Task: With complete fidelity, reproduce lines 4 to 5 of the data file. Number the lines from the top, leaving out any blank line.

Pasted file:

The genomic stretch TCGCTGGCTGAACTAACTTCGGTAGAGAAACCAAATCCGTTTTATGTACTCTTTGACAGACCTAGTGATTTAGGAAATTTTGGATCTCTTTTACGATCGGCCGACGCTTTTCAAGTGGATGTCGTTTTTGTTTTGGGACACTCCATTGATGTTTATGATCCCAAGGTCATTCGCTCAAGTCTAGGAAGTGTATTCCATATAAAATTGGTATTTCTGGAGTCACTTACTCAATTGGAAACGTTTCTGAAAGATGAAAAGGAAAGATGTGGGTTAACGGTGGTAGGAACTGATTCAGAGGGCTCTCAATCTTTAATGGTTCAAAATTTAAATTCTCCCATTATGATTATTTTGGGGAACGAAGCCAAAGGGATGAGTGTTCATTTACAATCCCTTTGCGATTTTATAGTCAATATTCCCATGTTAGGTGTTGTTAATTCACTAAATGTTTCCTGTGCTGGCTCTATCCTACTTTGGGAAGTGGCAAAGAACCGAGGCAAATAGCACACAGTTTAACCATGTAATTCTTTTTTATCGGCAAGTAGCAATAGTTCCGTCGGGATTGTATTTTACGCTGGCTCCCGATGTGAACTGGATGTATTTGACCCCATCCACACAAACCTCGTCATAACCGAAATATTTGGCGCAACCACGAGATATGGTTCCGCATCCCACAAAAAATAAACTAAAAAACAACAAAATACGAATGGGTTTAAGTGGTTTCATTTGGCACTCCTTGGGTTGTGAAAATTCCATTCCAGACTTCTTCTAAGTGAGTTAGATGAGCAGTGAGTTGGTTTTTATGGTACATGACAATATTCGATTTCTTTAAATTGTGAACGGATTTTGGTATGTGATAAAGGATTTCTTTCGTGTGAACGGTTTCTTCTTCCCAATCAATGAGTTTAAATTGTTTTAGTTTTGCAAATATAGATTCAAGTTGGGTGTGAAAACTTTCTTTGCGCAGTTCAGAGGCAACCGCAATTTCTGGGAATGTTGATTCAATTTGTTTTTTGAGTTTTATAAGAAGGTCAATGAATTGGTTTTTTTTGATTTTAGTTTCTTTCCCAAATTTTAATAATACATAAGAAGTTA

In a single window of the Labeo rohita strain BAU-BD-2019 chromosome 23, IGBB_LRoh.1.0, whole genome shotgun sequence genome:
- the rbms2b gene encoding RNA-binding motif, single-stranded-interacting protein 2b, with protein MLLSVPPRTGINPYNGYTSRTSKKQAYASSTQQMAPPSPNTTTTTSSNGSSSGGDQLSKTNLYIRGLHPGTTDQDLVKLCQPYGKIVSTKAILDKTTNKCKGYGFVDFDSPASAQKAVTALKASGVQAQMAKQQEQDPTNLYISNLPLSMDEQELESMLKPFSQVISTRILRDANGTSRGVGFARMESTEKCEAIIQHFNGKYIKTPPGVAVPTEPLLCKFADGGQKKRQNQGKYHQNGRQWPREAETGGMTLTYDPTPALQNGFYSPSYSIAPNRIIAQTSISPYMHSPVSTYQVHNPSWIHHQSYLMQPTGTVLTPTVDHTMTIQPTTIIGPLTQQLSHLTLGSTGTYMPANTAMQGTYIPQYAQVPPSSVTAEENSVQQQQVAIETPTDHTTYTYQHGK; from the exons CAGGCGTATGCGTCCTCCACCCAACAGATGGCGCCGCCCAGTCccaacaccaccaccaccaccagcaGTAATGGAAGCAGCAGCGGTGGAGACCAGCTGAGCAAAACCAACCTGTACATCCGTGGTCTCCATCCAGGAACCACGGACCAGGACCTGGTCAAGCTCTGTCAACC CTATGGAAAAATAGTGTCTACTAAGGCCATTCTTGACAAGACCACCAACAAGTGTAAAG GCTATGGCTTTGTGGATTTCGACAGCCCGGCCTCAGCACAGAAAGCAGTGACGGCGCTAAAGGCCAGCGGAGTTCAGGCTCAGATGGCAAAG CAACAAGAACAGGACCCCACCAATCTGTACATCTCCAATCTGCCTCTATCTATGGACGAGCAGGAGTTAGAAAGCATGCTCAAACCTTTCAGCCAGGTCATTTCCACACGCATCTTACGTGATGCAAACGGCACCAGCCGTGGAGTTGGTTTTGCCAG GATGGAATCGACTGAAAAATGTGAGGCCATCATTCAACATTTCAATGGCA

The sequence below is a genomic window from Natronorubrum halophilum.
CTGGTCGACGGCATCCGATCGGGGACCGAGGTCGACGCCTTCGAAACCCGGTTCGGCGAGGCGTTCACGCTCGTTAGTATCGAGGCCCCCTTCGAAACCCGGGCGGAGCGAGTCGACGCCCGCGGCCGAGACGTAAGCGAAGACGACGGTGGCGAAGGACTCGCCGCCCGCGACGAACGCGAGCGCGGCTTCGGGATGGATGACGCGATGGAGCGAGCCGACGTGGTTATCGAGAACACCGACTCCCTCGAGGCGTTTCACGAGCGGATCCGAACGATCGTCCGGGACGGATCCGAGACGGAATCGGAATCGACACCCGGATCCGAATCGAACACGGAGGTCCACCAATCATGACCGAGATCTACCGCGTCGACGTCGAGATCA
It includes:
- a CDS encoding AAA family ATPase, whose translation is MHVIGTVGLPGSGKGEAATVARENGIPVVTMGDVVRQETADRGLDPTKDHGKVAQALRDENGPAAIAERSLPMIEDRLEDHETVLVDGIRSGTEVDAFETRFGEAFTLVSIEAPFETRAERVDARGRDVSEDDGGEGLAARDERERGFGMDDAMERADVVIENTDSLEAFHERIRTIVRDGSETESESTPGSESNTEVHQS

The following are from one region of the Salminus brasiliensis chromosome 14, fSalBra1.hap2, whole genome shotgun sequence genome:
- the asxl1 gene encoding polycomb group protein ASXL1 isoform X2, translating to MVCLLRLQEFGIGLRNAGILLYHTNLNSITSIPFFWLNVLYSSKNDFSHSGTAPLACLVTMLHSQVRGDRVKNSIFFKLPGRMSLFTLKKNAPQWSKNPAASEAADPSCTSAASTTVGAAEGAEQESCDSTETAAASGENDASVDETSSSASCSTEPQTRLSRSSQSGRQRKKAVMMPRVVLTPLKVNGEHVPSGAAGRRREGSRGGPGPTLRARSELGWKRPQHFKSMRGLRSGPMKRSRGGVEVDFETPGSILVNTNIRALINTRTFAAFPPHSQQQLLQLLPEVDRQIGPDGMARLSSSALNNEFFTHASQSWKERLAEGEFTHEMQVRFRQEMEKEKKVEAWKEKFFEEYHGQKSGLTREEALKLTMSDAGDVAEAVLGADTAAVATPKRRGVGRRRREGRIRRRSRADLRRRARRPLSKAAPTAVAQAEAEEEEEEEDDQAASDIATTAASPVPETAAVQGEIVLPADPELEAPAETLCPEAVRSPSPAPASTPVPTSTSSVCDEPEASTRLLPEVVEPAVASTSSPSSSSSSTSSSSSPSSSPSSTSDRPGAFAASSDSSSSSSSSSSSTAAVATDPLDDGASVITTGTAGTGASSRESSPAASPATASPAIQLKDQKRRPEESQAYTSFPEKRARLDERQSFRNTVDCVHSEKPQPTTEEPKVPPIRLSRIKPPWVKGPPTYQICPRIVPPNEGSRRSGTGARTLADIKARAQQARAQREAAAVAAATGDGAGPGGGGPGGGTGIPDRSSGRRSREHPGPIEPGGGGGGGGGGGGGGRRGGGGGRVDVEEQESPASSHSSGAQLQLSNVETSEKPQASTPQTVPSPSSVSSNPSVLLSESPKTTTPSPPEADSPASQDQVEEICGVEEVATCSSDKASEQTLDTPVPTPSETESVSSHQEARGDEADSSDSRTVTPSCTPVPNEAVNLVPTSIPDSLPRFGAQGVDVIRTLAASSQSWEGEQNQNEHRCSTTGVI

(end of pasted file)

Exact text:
The sequence below is a genomic window from Natronorubrum halophilum.
CTGGTCGACGGCATCCGATCGGGGACCGAGGTCGACGCCTTCGAAACCCGGTTCGGCGAGGCGTTCACGCTCGTTAGTATCGAGGCCCCCTTCGAAACCCGGGCGGAGCGAGTCGACGCCCGCGGCCGAGACGTAAGCGAAGACGACGGTGGCGAAGGACTCGCCGCCCGCGACGAACGCGAGCGCGGCTTCGGGATGGATGACGCGATGGAGCGAGCCGACGTGGTTATCGAGAACACCGACTCCCTCGAGGCGTTTCACGAGCGGATCCGAACGATCGTCCGGGACGGATCCGAGACGGAATCGGAATCGACACCCGGATCCGAATCGAACACGGAGGTCCACCAATCATGACCGAGATCTACCGCGTCGACGTCGAGATCA